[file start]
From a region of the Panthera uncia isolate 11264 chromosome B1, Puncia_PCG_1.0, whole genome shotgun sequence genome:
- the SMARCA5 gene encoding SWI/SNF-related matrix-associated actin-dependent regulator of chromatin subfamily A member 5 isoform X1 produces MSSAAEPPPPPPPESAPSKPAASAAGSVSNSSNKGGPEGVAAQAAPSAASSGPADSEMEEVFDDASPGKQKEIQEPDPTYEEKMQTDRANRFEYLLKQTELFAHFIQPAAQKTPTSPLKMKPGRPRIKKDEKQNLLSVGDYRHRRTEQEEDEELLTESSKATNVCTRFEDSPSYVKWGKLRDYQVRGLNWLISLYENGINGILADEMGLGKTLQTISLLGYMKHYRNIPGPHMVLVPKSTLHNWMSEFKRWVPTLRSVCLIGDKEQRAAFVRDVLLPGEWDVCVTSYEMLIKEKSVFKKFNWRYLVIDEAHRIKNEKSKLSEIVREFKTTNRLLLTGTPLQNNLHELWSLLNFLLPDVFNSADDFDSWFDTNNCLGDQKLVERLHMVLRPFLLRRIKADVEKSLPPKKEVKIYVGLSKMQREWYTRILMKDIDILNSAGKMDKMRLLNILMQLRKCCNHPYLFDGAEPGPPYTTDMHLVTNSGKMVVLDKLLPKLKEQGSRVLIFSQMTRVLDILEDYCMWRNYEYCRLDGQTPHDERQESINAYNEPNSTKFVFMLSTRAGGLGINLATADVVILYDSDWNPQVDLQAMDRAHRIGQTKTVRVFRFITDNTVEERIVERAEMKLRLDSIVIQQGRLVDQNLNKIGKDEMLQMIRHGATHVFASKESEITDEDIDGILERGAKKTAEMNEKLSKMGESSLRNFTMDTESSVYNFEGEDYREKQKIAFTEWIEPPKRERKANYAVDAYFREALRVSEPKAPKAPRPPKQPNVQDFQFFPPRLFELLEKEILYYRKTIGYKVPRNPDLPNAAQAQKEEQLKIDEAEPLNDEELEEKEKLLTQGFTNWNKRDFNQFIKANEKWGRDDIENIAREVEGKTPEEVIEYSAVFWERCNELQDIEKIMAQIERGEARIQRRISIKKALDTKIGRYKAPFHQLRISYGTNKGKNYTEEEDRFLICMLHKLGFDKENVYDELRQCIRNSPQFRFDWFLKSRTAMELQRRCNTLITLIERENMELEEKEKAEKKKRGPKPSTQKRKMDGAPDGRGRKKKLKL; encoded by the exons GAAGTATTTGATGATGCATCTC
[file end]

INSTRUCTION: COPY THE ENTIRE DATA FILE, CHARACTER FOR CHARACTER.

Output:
From a region of the Panthera uncia isolate 11264 chromosome B1, Puncia_PCG_1.0, whole genome shotgun sequence genome:
- the SMARCA5 gene encoding SWI/SNF-related matrix-associated actin-dependent regulator of chromatin subfamily A member 5 isoform X1 produces MSSAAEPPPPPPPESAPSKPAASAAGSVSNSSNKGGPEGVAAQAAPSAASSGPADSEMEEVFDDASPGKQKEIQEPDPTYEEKMQTDRANRFEYLLKQTELFAHFIQPAAQKTPTSPLKMKPGRPRIKKDEKQNLLSVGDYRHRRTEQEEDEELLTESSKATNVCTRFEDSPSYVKWGKLRDYQVRGLNWLISLYENGINGILADEMGLGKTLQTISLLGYMKHYRNIPGPHMVLVPKSTLHNWMSEFKRWVPTLRSVCLIGDKEQRAAFVRDVLLPGEWDVCVTSYEMLIKEKSVFKKFNWRYLVIDEAHRIKNEKSKLSEIVREFKTTNRLLLTGTPLQNNLHELWSLLNFLLPDVFNSADDFDSWFDTNNCLGDQKLVERLHMVLRPFLLRRIKADVEKSLPPKKEVKIYVGLSKMQREWYTRILMKDIDILNSAGKMDKMRLLNILMQLRKCCNHPYLFDGAEPGPPYTTDMHLVTNSGKMVVLDKLLPKLKEQGSRVLIFSQMTRVLDILEDYCMWRNYEYCRLDGQTPHDERQESINAYNEPNSTKFVFMLSTRAGGLGINLATADVVILYDSDWNPQVDLQAMDRAHRIGQTKTVRVFRFITDNTVEERIVERAEMKLRLDSIVIQQGRLVDQNLNKIGKDEMLQMIRHGATHVFASKESEITDEDIDGILERGAKKTAEMNEKLSKMGESSLRNFTMDTESSVYNFEGEDYREKQKIAFTEWIEPPKRERKANYAVDAYFREALRVSEPKAPKAPRPPKQPNVQDFQFFPPRLFELLEKEILYYRKTIGYKVPRNPDLPNAAQAQKEEQLKIDEAEPLNDEELEEKEKLLTQGFTNWNKRDFNQFIKANEKWGRDDIENIAREVEGKTPEEVIEYSAVFWERCNELQDIEKIMAQIERGEARIQRRISIKKALDTKIGRYKAPFHQLRISYGTNKGKNYTEEEDRFLICMLHKLGFDKENVYDELRQCIRNSPQFRFDWFLKSRTAMELQRRCNTLITLIERENMELEEKEKAEKKKRGPKPSTQKRKMDGAPDGRGRKKKLKL; encoded by the exons GAAGTATTTGATGATGCATCTC